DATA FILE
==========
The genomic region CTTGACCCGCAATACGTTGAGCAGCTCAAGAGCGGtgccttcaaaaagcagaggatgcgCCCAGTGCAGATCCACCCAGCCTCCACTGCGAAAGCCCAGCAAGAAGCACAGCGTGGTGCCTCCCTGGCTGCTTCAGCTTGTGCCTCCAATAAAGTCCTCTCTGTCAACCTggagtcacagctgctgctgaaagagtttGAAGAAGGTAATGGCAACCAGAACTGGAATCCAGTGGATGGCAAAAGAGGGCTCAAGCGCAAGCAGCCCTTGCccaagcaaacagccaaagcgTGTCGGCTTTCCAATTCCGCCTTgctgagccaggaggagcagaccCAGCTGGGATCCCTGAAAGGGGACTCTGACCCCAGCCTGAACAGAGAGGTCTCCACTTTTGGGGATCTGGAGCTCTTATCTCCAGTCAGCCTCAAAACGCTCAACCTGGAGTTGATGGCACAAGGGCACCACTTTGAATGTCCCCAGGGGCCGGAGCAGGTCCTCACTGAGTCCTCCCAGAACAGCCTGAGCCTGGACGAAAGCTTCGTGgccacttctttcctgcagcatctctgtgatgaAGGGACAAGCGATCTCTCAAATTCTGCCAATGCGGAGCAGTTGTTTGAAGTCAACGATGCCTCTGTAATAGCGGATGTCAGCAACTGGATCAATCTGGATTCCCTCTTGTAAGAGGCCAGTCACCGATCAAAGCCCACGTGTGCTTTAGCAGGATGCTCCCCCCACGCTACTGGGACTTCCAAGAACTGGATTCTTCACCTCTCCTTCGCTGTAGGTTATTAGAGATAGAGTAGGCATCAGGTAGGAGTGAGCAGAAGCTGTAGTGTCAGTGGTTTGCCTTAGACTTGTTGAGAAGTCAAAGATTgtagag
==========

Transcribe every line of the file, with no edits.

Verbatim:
The genomic region CTTGACCCGCAATACGTTGAGCAGCTCAAGAGCGGtgccttcaaaaagcagaggatgcgCCCAGTGCAGATCCACCCAGCCTCCACTGCGAAAGCCCAGCAAGAAGCACAGCGTGGTGCCTCCCTGGCTGCTTCAGCTTGTGCCTCCAATAAAGTCCTCTCTGTCAACCTggagtcacagctgctgctgaaagagtttGAAGAAGGTAATGGCAACCAGAACTGGAATCCAGTGGATGGCAAAAGAGGGCTCAAGCGCAAGCAGCCCTTGCccaagcaaacagccaaagcgTGTCGGCTTTCCAATTCCGCCTTgctgagccaggaggagcagaccCAGCTGGGATCCCTGAAAGGGGACTCTGACCCCAGCCTGAACAGAGAGGTCTCCACTTTTGGGGATCTGGAGCTCTTATCTCCAGTCAGCCTCAAAACGCTCAACCTGGAGTTGATGGCACAAGGGCACCACTTTGAATGTCCCCAGGGGCCGGAGCAGGTCCTCACTGAGTCCTCCCAGAACAGCCTGAGCCTGGACGAAAGCTTCGTGgccacttctttcctgcagcatctctgtgatgaAGGGACAAGCGATCTCTCAAATTCTGCCAATGCGGAGCAGTTGTTTGAAGTCAACGATGCCTCTGTAATAGCGGATGTCAGCAACTGGATCAATCTGGATTCCCTCTTGTAAGAGGCCAGTCACCGATCAAAGCCCACGTGTGCTTTAGCAGGATGCTCCCCCCACGCTACTGGGACTTCCAAGAACTGGATTCTTCACCTCTCCTTCGCTGTAGGTTATTAGAGATAGAGTAGGCATCAGGTAGGAGTGAGCAGAAGCTGTAGTGTCAGTGGTTTGCCTTAGACTTGTTGAGAAGTCAAAGATTgtagag